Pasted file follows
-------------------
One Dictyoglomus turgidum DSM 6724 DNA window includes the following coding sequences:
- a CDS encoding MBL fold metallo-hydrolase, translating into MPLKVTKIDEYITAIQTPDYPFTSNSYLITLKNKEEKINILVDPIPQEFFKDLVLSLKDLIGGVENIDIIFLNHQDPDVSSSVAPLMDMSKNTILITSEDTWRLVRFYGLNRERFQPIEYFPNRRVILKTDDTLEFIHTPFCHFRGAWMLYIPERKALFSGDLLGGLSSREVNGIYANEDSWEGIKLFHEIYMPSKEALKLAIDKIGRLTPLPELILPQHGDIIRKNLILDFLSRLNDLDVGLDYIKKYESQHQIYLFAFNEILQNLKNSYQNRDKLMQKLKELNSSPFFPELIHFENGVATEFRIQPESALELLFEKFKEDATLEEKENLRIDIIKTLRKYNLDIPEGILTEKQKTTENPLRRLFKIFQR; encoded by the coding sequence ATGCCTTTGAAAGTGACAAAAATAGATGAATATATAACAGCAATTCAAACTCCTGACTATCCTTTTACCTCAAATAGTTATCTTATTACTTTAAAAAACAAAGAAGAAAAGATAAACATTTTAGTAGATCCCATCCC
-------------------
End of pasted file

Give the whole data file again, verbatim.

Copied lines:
One Dictyoglomus turgidum DSM 6724 DNA window includes the following coding sequences:
- a CDS encoding MBL fold metallo-hydrolase, translating into MPLKVTKIDEYITAIQTPDYPFTSNSYLITLKNKEEKINILVDPIPQEFFKDLVLSLKDLIGGVENIDIIFLNHQDPDVSSSVAPLMDMSKNTILITSEDTWRLVRFYGLNRERFQPIEYFPNRRVILKTDDTLEFIHTPFCHFRGAWMLYIPERKALFSGDLLGGLSSREVNGIYANEDSWEGIKLFHEIYMPSKEALKLAIDKIGRLTPLPELILPQHGDIIRKNLILDFLSRLNDLDVGLDYIKKYESQHQIYLFAFNEILQNLKNSYQNRDKLMQKLKELNSSPFFPELIHFENGVATEFRIQPESALELLFEKFKEDATLEEKENLRIDIIKTLRKYNLDIPEGILTEKQKTTENPLRRLFKIFQR; encoded by the coding sequence ATGCCTTTGAAAGTGACAAAAATAGATGAATATATAACAGCAATTCAAACTCCTGACTATCCTTTTACCTCAAATAGTTATCTTATTACTTTAAAAAACAAAGAAGAAAAGATAAACATTTTAGTAGATCCCATCCC